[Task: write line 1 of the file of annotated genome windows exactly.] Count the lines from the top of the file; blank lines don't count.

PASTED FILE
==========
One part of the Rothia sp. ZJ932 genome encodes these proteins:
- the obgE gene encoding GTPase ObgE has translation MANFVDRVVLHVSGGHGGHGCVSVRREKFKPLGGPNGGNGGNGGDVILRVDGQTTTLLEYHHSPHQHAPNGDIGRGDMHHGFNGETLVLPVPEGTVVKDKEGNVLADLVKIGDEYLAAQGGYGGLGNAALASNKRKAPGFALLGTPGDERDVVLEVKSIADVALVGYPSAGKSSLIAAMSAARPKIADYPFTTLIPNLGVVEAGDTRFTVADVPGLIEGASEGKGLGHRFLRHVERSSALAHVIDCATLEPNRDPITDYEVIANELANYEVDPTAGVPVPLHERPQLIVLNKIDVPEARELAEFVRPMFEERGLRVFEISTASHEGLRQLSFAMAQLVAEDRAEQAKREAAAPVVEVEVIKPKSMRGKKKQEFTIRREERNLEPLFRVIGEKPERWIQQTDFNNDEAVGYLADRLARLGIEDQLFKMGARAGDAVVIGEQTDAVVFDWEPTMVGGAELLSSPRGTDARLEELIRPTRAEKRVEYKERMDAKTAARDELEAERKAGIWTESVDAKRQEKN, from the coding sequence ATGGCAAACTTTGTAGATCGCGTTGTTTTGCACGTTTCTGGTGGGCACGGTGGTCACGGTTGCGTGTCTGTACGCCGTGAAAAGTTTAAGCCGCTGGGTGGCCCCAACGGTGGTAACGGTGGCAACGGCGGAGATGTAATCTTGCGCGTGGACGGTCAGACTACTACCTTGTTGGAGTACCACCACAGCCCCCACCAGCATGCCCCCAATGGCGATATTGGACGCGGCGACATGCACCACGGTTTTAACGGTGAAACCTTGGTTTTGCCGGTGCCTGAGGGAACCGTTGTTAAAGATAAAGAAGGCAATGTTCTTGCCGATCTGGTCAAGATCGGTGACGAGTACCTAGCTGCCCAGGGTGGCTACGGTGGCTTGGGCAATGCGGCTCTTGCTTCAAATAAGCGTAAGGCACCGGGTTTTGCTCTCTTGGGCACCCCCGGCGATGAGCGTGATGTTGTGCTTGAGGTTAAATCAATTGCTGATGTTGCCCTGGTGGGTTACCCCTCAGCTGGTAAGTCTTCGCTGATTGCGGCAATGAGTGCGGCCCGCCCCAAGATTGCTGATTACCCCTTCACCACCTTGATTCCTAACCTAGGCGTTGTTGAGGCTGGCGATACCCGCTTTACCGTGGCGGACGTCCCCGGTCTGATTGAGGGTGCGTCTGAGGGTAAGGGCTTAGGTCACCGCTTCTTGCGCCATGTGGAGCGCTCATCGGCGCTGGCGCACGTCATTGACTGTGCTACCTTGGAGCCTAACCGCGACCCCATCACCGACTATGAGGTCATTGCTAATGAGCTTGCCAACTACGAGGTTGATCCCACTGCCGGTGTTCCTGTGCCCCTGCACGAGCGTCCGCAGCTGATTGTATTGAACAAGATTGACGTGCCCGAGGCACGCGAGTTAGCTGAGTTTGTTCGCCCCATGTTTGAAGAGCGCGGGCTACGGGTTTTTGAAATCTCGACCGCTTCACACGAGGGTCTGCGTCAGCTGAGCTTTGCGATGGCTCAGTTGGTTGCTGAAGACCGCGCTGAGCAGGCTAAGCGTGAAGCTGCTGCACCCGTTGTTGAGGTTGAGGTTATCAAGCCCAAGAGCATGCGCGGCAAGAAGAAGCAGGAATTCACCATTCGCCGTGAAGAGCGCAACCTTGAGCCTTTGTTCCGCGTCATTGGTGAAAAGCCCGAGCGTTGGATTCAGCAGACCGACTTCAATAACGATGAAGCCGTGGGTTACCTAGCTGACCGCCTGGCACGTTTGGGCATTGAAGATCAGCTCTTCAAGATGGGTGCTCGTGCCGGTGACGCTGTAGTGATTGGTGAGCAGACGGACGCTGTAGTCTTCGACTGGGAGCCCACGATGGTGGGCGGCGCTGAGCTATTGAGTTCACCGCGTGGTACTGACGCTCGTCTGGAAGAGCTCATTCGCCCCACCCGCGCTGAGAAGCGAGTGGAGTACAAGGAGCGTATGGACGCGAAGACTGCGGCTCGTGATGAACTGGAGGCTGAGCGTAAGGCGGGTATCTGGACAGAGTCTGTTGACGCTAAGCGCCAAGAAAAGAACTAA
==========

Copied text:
One part of the Rothia sp. ZJ932 genome encodes these proteins: